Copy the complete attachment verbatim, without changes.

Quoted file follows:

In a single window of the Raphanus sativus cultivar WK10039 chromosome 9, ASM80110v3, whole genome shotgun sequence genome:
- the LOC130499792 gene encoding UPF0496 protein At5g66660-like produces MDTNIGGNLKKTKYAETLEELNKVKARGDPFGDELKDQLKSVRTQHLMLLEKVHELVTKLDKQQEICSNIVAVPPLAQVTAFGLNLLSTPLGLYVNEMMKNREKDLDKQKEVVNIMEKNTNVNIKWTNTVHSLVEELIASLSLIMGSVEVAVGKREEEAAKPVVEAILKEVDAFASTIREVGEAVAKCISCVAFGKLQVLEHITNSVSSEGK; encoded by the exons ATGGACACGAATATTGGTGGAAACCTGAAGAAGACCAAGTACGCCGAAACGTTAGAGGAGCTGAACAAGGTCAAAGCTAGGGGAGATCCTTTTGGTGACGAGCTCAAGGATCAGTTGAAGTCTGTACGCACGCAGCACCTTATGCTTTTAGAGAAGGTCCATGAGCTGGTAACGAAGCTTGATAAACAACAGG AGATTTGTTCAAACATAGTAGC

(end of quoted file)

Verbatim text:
In a single window of the Raphanus sativus cultivar WK10039 chromosome 9, ASM80110v3, whole genome shotgun sequence genome:
- the LOC130499792 gene encoding UPF0496 protein At5g66660-like produces MDTNIGGNLKKTKYAETLEELNKVKARGDPFGDELKDQLKSVRTQHLMLLEKVHELVTKLDKQQEICSNIVAVPPLAQVTAFGLNLLSTPLGLYVNEMMKNREKDLDKQKEVVNIMEKNTNVNIKWTNTVHSLVEELIASLSLIMGSVEVAVGKREEEAAKPVVEAILKEVDAFASTIREVGEAVAKCISCVAFGKLQVLEHITNSVSSEGK; encoded by the exons ATGGACACGAATATTGGTGGAAACCTGAAGAAGACCAAGTACGCCGAAACGTTAGAGGAGCTGAACAAGGTCAAAGCTAGGGGAGATCCTTTTGGTGACGAGCTCAAGGATCAGTTGAAGTCTGTACGCACGCAGCACCTTATGCTTTTAGAGAAGGTCCATGAGCTGGTAACGAAGCTTGATAAACAACAGG AGATTTGTTCAAACATAGTAGC